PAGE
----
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23andMe’s problem isn’t the FDA—it’s that no one knows if it works

Robyn Thompson, an associate scientist with the New Orleans BioInnovations Center, works with DNA samples in their laboratory in New Orleans, Thursday, Sept. 29, 2011. The lab aims to succeed in profiling the smallest of genetic samples and having results on DNA comparisons completed within an hour or two: a vast improvement over the usual time it takes for such analysis.
AP Photo/Gerald Herbert
Heart disease or nothing at all?
  • Tim Fernholz
By Tim Fernholz

Senior reporter

Published Last updated This article is more than 2 years old.

Let’s straighten a few things out. The US Food and Drug Administration’s decision this week to stop 23andMe from selling its home DNA testing kit was not an attempt to ban personal genomics.

23andMe markets itself as a way to learn about your ancestry, but also claims its test provides an authoritative glimpse into genetic health risks. It just hasn’t proven that its products actually do that.

Check out this 23andMe commercial:

“The results confirmed some concerns I have about heart disease,” the woman in the ad says. “My results came back and said it was likely about a 30% chance of heart disease, higher than average.”

Now look at 23andMe’s terms of service (italics added):

23andMe Services are for research, informational, and educational use only. We do not provide medical advice. The Genetic Information provided by 23andMe is for research, informational, and educational use only. This means two things. First, many of the genetic discoveries that we report have not been clinically validated, and the technology we use, which is the same technology used by the research community, to date has not been widely used for clinical testing.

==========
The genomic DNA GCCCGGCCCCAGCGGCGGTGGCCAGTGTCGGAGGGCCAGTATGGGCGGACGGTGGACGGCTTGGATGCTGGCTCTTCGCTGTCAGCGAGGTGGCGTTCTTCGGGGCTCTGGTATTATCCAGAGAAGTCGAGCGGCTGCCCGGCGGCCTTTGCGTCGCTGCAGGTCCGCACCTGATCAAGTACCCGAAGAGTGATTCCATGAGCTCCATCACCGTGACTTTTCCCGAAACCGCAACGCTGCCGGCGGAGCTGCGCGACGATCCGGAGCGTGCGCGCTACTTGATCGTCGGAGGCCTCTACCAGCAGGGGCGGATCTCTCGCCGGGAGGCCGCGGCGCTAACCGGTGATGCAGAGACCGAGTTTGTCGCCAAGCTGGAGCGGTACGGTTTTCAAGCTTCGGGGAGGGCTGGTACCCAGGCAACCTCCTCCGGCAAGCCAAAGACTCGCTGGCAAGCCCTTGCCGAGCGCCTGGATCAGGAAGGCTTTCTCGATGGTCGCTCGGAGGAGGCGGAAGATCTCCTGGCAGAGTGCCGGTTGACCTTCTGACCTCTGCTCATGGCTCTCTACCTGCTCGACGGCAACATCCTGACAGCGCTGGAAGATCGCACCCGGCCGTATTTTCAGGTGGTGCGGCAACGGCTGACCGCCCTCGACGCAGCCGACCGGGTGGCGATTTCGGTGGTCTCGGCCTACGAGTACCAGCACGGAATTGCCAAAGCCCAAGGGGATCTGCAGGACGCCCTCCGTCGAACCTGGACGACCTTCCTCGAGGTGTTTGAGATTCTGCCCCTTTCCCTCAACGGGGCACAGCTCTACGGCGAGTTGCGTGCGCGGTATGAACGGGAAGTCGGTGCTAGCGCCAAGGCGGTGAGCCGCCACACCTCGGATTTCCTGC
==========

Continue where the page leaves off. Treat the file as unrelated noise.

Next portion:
If a company portrays itself as a medical service (“30% of chance of heart disease”) and then notes that it doesn’t provide medical advice and its technology hasn’t been clinically validated, that’s an issue the US Food and Drug Administration is going to look into. And they did so in a fairly reasonable way: Fourteen face-to-face meetings and conference calls, numerous e-mails, formal letters, all outlining ways that 23andMe could begin clinical trials to test its product or change its advertising to make it more accurate. 23andMe didn’t respond for six months, a move that veteran FDA reporter Matthew Herper says is just nuts as a regulatory strategy.

The FDA has concerns that 23andMe genetic tests could have serious consequences, in the form of false positives resulting in unnecessary treatments (like preventative mastectomies) or false negatives resulting in ignored conditions. In a statement, the company said it recognizes ”we have not met the FDA’s expectations regarding timeline and communication regarding our submission. Our relationship with the FDA is extremely important to us and we are committed to fully engaging with them to address their concerns.”

What seems clear is that the FDA gave 23andMe a fair shot at modifying its advertising or offerings so that people could still have access to the testing it provides. (The FDA has no interest in regulating the genealogy aspects of the 23andMe program). The FDA, of course, isn’t blameless here: the agency’s testing procedures are seen as outdated and overly rigid, and it needs to create a flexible regulatory framework for companies like 23andMe that are finding novel new applications for genetic technology.

Unlike other Silicon Valley regulatory battles, whether it’s Uber versus taxi medallion owners or AirBnB versus the hotel industry, this isn’t obviously a case of an entrenched industry battling disruptive new competitors. 23andMe’s service could be important, even world-changing. But the company needs to prove that it’s accurate—and until then, stop overselling the service as something it’s not. Answering the FDA’s emails would also be a smart move.

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